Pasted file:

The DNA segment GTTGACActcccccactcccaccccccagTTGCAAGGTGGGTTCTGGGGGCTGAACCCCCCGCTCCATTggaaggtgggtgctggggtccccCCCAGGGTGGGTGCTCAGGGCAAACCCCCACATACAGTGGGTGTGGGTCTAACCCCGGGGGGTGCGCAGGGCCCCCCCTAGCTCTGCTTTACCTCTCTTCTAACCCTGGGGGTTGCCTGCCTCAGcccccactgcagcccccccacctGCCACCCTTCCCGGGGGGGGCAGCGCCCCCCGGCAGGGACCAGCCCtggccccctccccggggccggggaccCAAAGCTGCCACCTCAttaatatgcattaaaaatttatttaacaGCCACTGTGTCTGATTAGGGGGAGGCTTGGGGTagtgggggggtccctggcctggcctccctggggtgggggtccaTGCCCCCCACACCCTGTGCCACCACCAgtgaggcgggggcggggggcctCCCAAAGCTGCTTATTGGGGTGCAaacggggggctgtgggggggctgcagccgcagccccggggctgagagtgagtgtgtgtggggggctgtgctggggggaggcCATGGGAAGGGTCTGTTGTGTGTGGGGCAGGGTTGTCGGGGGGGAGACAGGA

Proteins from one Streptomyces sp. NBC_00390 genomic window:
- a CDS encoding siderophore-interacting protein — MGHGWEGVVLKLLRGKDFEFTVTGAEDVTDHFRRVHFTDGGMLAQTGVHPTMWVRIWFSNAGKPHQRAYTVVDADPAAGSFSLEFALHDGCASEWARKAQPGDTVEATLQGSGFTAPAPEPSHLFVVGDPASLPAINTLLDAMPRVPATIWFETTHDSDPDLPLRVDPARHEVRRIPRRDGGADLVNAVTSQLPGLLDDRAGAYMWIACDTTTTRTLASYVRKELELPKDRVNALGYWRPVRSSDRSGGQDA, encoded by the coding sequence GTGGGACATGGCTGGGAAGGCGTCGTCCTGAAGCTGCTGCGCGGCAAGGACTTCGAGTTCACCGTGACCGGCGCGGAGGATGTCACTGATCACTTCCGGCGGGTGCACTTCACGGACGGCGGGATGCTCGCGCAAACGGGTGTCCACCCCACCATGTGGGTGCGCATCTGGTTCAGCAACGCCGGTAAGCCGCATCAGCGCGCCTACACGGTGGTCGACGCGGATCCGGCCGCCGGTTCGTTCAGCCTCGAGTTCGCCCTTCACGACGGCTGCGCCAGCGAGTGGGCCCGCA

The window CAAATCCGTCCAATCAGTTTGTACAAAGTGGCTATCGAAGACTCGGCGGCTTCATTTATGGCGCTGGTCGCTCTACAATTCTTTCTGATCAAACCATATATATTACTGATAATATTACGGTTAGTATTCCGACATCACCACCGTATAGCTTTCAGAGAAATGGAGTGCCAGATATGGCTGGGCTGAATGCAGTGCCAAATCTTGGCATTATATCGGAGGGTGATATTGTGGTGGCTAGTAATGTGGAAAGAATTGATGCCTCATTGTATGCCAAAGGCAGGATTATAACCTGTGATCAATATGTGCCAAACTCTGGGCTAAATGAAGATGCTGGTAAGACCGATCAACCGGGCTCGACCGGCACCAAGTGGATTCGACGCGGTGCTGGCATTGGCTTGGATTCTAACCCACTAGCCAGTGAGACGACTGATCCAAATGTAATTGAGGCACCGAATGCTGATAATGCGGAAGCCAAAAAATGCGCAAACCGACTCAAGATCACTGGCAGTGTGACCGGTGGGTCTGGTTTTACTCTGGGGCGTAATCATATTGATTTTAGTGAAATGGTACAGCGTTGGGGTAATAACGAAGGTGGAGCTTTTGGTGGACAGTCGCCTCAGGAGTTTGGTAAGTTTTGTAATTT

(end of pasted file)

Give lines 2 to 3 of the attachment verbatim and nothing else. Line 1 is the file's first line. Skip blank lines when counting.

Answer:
Proteins from one Streptomyces sp. NBC_00390 genomic window:
- a CDS encoding siderophore-interacting protein — MGHGWEGVVLKLLRGKDFEFTVTGAEDVTDHFRRVHFTDGGMLAQTGVHPTMWVRIWFSNAGKPHQRAYTVVDADPAAGSFSLEFALHDGCASEWARKAQPGDTVEATLQGSGFTAPAPEPSHLFVVGDPASLPAINTLLDAMPRVPATIWFETTHDSDPDLPLRVDPARHEVRRIPRRDGGADLVNAVTSQLPGLLDDRAGAYMWIACDTTTTRTLASYVRKELELPKDRVNALGYWRPVRSSDRSGGQDA, encoded by the coding sequence GTGGGACATGGCTGGGAAGGCGTCGTCCTGAAGCTGCTGCGCGGCAAGGACTTCGAGTTCACCGTGACCGGCGCGGAGGATGTCACTGATCACTTCCGGCGGGTGCACTTCACGGACGGCGGGATGCTCGCGCAAACGGGTGTCCACCCCACCATGTGGGTGCGCATCTGGTTCAGCAACGCCGGTAAGCCGCATCAGCGCGCCTACACGGTGGTCGACGCGGATCCGGCCGCCGGTTCGTTCAGCCTCGAGTTCGCCCTTCACGACGGCTGCGCCAGCGAGTGGGCCCGCA